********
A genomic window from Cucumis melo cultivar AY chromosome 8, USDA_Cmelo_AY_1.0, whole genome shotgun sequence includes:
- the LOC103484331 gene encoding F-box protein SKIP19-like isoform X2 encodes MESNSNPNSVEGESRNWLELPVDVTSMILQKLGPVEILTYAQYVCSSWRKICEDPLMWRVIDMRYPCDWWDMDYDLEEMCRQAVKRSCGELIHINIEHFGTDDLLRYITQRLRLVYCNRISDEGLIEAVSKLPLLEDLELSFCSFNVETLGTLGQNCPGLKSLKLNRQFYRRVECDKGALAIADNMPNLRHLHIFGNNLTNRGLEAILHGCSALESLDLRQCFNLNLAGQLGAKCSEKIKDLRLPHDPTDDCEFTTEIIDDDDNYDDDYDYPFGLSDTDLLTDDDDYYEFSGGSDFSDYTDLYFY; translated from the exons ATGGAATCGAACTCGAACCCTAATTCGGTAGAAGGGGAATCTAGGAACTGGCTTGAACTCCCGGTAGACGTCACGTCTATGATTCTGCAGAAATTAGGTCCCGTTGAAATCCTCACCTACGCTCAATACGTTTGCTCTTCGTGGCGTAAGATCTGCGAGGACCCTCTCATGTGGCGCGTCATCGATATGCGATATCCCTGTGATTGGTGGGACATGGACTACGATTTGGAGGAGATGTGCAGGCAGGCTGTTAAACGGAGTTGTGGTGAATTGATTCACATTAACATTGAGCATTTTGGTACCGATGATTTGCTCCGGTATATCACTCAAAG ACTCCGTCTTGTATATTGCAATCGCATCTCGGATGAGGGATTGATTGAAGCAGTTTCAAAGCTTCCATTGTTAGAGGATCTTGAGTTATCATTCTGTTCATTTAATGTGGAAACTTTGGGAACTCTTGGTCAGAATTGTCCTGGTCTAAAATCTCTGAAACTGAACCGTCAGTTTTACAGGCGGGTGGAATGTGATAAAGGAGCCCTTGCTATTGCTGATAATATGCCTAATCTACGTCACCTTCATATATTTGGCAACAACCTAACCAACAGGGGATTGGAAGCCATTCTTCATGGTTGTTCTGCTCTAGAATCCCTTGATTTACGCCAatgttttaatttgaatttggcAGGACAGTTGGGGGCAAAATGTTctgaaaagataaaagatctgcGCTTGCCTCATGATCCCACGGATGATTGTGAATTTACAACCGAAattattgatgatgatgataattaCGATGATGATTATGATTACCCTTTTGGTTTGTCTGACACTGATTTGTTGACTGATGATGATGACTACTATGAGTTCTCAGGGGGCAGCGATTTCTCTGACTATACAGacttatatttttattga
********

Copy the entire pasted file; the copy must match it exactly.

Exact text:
A genomic window from Cucumis melo cultivar AY chromosome 8, USDA_Cmelo_AY_1.0, whole genome shotgun sequence includes:
- the LOC103484331 gene encoding F-box protein SKIP19-like isoform X2 encodes MESNSNPNSVEGESRNWLELPVDVTSMILQKLGPVEILTYAQYVCSSWRKICEDPLMWRVIDMRYPCDWWDMDYDLEEMCRQAVKRSCGELIHINIEHFGTDDLLRYITQRLRLVYCNRISDEGLIEAVSKLPLLEDLELSFCSFNVETLGTLGQNCPGLKSLKLNRQFYRRVECDKGALAIADNMPNLRHLHIFGNNLTNRGLEAILHGCSALESLDLRQCFNLNLAGQLGAKCSEKIKDLRLPHDPTDDCEFTTEIIDDDDNYDDDYDYPFGLSDTDLLTDDDDYYEFSGGSDFSDYTDLYFY; translated from the exons ATGGAATCGAACTCGAACCCTAATTCGGTAGAAGGGGAATCTAGGAACTGGCTTGAACTCCCGGTAGACGTCACGTCTATGATTCTGCAGAAATTAGGTCCCGTTGAAATCCTCACCTACGCTCAATACGTTTGCTCTTCGTGGCGTAAGATCTGCGAGGACCCTCTCATGTGGCGCGTCATCGATATGCGATATCCCTGTGATTGGTGGGACATGGACTACGATTTGGAGGAGATGTGCAGGCAGGCTGTTAAACGGAGTTGTGGTGAATTGATTCACATTAACATTGAGCATTTTGGTACCGATGATTTGCTCCGGTATATCACTCAAAG ACTCCGTCTTGTATATTGCAATCGCATCTCGGATGAGGGATTGATTGAAGCAGTTTCAAAGCTTCCATTGTTAGAGGATCTTGAGTTATCATTCTGTTCATTTAATGTGGAAACTTTGGGAACTCTTGGTCAGAATTGTCCTGGTCTAAAATCTCTGAAACTGAACCGTCAGTTTTACAGGCGGGTGGAATGTGATAAAGGAGCCCTTGCTATTGCTGATAATATGCCTAATCTACGTCACCTTCATATATTTGGCAACAACCTAACCAACAGGGGATTGGAAGCCATTCTTCATGGTTGTTCTGCTCTAGAATCCCTTGATTTACGCCAatgttttaatttgaatttggcAGGACAGTTGGGGGCAAAATGTTctgaaaagataaaagatctgcGCTTGCCTCATGATCCCACGGATGATTGTGAATTTACAACCGAAattattgatgatgatgataattaCGATGATGATTATGATTACCCTTTTGGTTTGTCTGACACTGATTTGTTGACTGATGATGATGACTACTATGAGTTCTCAGGGGGCAGCGATTTCTCTGACTATACAGacttatatttttattga